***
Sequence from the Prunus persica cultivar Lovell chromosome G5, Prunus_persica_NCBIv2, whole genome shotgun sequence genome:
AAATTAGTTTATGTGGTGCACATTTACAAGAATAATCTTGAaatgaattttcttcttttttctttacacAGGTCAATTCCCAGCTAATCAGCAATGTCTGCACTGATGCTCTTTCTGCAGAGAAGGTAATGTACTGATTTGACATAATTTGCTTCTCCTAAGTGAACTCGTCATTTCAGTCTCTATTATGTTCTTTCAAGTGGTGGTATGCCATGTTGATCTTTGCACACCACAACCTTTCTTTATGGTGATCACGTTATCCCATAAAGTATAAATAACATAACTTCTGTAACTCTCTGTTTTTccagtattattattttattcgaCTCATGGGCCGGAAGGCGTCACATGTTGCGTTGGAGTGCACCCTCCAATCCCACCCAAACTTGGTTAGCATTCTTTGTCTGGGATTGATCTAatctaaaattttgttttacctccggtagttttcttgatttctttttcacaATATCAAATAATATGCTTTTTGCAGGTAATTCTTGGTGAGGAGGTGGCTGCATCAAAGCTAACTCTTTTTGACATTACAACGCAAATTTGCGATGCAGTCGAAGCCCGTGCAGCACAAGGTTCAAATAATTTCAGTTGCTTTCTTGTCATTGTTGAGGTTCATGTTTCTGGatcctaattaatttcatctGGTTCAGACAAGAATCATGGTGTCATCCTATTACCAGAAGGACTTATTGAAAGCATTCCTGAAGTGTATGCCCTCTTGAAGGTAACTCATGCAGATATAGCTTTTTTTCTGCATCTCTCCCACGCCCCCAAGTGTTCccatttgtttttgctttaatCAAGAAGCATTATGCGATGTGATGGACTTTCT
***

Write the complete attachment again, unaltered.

Sequence from the Prunus persica cultivar Lovell chromosome G5, Prunus_persica_NCBIv2, whole genome shotgun sequence genome:
AAATTAGTTTATGTGGTGCACATTTACAAGAATAATCTTGAaatgaattttcttcttttttctttacacAGGTCAATTCCCAGCTAATCAGCAATGTCTGCACTGATGCTCTTTCTGCAGAGAAGGTAATGTACTGATTTGACATAATTTGCTTCTCCTAAGTGAACTCGTCATTTCAGTCTCTATTATGTTCTTTCAAGTGGTGGTATGCCATGTTGATCTTTGCACACCACAACCTTTCTTTATGGTGATCACGTTATCCCATAAAGTATAAATAACATAACTTCTGTAACTCTCTGTTTTTccagtattattattttattcgaCTCATGGGCCGGAAGGCGTCACATGTTGCGTTGGAGTGCACCCTCCAATCCCACCCAAACTTGGTTAGCATTCTTTGTCTGGGATTGATCTAatctaaaattttgttttacctccggtagttttcttgatttctttttcacaATATCAAATAATATGCTTTTTGCAGGTAATTCTTGGTGAGGAGGTGGCTGCATCAAAGCTAACTCTTTTTGACATTACAACGCAAATTTGCGATGCAGTCGAAGCCCGTGCAGCACAAGGTTCAAATAATTTCAGTTGCTTTCTTGTCATTGTTGAGGTTCATGTTTCTGGatcctaattaatttcatctGGTTCAGACAAGAATCATGGTGTCATCCTATTACCAGAAGGACTTATTGAAAGCATTCCTGAAGTGTATGCCCTCTTGAAGGTAACTCATGCAGATATAGCTTTTTTTCTGCATCTCTCCCACGCCCCCAAGTGTTCccatttgtttttgctttaatCAAGAAGCATTATGCGATGTGATGGACTTTCT